Microsoft’s HoloLens may not be a mere gimmick

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Hololens

If you listen to Microsoft, Augmented Reality – through their HoloLens headset – is the future of computing. While they’ve shown off tech demos that hint at a future possibility, it’s always seemed like pie-in-the-sky stuff. Yesterday at BUILD, Microsoft showed it off again, and it’s starting to look like the future is here.

Taking the stage at Build, Microsoft showed real-world application of its mystical headset. And by golly, it seems to work as advertised. In the video below, you’ll see a demonstration of the thing in action, jigged with a special camera that allows you to see the things that that the chap wearing the headset can see.

Incredibly, it’s all apparently built in to Windows 10. Microsoft’s Alex Kipman – the guy behind the Kinect motion camera and now head of the HoloLens project – showed off the Windows Holographic Platform, which will let developers create Windows 10 apps that work on the headset. Everything in the demo was run using that platform.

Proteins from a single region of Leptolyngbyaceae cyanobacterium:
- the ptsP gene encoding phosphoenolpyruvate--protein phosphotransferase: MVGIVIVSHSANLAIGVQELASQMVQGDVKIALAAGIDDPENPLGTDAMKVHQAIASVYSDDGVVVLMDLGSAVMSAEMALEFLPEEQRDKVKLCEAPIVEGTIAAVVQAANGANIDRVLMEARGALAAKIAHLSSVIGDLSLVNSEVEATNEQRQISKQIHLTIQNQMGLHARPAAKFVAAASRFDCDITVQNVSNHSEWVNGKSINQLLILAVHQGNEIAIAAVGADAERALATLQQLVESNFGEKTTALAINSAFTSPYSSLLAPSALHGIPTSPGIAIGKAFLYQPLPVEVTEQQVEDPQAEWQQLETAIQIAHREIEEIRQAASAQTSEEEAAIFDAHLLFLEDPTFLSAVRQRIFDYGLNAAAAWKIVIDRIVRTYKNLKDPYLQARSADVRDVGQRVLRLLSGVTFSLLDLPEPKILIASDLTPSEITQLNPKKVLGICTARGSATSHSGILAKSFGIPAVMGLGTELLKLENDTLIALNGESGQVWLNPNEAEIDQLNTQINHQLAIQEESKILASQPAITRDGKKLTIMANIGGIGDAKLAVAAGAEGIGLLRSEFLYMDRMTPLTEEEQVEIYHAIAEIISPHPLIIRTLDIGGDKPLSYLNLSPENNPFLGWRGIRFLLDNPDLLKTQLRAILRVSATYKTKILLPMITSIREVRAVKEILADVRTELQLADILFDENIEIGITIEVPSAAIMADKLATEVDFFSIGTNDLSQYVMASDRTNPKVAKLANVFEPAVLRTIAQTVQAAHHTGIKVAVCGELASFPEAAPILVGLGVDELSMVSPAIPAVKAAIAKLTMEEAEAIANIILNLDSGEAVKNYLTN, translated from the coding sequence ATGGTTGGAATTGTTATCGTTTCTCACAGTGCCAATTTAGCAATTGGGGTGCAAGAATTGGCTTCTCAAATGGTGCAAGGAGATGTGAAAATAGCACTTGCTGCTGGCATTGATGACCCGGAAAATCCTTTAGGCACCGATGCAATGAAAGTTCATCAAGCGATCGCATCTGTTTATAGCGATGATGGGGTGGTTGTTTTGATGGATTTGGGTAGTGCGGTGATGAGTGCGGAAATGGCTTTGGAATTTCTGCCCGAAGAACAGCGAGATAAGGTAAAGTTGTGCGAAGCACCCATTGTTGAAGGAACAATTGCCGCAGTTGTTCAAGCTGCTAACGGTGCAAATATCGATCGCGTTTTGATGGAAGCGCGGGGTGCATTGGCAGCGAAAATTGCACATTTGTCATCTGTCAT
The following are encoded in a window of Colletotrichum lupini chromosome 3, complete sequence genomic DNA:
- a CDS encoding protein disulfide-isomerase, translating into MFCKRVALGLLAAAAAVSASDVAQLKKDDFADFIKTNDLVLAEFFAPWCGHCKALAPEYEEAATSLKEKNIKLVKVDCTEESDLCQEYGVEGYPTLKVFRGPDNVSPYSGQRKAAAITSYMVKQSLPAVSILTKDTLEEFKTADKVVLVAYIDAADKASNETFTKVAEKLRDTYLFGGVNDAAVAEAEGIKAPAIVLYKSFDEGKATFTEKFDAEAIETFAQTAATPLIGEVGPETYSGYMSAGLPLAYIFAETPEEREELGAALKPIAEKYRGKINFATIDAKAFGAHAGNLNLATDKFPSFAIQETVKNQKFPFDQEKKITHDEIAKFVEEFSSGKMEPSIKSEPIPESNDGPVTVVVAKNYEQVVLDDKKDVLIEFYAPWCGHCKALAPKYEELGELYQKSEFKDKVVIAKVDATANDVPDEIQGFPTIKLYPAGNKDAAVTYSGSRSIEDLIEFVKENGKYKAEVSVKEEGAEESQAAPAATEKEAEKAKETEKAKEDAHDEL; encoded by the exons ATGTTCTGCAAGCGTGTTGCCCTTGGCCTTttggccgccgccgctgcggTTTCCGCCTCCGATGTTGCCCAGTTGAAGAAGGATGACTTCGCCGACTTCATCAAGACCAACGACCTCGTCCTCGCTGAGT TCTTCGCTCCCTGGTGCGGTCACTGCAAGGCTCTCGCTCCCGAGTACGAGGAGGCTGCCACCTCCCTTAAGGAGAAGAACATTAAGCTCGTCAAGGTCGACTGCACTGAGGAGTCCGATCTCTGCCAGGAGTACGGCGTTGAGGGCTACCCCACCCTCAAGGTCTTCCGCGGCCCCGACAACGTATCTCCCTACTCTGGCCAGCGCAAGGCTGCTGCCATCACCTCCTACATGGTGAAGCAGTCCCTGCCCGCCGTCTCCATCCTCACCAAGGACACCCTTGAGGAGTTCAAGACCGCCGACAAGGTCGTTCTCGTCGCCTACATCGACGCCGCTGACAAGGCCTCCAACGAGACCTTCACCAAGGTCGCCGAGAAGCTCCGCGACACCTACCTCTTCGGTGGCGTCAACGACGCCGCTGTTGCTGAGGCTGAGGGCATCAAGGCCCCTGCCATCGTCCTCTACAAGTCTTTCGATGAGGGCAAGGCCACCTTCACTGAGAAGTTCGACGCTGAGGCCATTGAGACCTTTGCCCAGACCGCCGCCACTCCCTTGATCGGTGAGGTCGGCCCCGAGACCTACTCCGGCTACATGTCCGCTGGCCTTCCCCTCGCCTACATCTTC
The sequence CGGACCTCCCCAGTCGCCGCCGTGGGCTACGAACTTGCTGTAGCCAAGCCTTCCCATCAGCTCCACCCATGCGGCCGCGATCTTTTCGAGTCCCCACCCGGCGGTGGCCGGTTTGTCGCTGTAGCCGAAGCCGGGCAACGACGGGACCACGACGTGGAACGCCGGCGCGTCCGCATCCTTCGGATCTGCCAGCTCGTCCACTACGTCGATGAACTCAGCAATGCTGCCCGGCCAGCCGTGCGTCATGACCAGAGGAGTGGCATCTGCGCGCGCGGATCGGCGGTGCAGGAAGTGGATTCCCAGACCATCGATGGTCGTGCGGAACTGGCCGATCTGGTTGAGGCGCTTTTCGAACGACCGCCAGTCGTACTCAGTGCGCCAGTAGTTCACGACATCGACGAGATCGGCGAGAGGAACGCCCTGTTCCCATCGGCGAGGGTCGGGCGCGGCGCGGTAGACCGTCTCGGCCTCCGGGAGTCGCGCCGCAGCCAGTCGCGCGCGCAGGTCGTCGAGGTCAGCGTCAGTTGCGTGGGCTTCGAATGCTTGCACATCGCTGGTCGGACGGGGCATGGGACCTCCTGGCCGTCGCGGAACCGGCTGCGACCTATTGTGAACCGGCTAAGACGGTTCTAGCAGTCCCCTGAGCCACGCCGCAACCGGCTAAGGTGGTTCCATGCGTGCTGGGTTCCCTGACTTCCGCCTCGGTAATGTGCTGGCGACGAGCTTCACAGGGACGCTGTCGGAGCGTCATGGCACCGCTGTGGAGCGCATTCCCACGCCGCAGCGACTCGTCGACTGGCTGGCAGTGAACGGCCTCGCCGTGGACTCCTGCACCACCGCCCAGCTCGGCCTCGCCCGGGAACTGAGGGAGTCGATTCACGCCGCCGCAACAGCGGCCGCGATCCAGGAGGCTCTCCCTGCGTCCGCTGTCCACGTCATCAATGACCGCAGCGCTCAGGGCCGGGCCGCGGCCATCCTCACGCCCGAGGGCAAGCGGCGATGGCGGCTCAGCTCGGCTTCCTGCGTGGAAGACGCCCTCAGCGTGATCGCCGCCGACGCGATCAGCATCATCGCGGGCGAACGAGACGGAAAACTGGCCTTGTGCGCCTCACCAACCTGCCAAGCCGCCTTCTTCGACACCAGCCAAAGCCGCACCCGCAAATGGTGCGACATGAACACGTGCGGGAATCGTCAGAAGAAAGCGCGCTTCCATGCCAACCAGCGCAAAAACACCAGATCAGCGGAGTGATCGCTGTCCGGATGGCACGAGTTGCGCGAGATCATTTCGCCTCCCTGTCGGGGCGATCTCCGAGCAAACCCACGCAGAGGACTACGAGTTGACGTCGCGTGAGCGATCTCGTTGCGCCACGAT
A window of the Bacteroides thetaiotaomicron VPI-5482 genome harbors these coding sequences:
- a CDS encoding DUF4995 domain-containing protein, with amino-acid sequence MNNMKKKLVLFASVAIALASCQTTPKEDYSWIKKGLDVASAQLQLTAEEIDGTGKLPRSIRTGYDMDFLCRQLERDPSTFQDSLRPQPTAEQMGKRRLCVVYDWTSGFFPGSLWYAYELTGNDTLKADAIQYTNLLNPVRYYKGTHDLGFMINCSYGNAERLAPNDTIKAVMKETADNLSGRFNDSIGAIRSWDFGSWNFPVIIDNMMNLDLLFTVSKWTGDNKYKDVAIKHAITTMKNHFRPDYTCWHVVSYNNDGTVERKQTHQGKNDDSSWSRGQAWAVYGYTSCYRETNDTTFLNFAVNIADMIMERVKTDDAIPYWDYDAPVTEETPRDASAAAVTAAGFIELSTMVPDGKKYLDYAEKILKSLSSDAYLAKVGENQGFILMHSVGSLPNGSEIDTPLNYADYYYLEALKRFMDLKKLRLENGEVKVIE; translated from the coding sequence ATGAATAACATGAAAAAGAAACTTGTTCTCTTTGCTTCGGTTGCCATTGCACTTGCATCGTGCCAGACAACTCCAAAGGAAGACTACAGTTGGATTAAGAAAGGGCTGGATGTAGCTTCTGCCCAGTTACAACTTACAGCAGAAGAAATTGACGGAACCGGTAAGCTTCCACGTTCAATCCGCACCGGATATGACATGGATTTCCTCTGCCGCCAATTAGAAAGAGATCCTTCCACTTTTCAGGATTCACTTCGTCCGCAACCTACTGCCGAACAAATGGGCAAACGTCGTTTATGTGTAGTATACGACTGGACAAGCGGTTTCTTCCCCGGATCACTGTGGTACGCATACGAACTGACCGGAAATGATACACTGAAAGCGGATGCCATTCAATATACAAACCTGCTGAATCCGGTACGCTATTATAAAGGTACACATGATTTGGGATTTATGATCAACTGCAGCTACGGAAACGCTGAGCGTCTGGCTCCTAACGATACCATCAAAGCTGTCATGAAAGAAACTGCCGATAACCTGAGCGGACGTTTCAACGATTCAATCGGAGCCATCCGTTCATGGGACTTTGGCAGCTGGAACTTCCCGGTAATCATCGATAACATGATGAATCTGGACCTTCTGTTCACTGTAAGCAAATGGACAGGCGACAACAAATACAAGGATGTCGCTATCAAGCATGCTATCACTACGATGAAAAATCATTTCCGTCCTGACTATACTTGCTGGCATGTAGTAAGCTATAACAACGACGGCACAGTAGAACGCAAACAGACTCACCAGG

“All universal apps can be made to work on Windows Holographic, and everything you’ve seen here today is a universal Windows app,” Kipman said.

And damn was it all rather impressive. The tech nerd in me wants to play about with this very, very much. Microsoft didn’t show off the system’s practical applications for gaming, but they’re quite possibly limitless. And better yet, the headset seems to be free from cables and cords – and doesn’t require tethering to a phone –  making it a far more practical device for an array of other applications beyond videogames and entertainment.

Last Updated: April 30, 2015

Geoffrey Tim

Editor. I'm old, grumpy and more than just a little cynical. One day, I found myself in possession of a NES, and a copy of Super Mario Bros 3. It was that game that made me realise that games were more than just toys to idly while away time - they were capable of being masterpieces. I'm here now, looking for more of those masterpieces.

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